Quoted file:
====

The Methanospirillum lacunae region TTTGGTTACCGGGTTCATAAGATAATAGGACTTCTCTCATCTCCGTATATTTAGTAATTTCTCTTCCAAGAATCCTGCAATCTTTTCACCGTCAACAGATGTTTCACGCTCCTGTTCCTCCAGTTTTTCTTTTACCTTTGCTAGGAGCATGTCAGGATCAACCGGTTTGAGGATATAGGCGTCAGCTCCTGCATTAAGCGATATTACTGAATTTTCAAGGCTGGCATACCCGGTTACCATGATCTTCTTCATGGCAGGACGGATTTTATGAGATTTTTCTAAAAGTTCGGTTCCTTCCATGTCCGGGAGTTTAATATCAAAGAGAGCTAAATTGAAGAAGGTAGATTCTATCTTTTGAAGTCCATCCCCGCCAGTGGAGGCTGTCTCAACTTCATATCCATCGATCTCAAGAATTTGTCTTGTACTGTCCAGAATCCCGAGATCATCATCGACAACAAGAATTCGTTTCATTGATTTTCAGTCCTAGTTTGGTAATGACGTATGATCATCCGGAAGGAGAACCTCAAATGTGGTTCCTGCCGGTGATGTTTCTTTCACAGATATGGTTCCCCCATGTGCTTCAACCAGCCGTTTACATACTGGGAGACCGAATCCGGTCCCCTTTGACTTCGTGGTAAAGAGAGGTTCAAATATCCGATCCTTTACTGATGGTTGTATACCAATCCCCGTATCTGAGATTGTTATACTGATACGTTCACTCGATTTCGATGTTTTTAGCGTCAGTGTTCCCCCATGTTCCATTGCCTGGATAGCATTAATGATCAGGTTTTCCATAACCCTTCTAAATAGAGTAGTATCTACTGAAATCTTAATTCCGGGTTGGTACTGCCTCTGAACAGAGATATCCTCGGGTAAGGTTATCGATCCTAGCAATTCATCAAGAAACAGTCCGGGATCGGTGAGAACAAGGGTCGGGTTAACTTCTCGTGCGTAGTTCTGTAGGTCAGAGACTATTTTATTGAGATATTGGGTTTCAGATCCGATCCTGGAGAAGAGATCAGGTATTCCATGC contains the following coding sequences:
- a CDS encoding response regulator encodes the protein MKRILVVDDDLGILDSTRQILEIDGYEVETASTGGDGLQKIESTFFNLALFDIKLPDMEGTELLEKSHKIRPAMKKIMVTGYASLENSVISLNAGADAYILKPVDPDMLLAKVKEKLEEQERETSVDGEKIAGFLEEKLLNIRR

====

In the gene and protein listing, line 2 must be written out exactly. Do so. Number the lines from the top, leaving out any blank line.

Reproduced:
- a CDS encoding response regulator encodes the protein MKRILVVDDDLGILDSTRQILEIDGYEVETASTGGDGLQKIESTFFNLALFDIKLPDMEGTELLEKSHKIRPAMKKIMVTGYASLENSVISLNAGADAYILKPVDPDMLLAKVKEKLEEQERETSVDGEKIAGFLEEKLLNIRR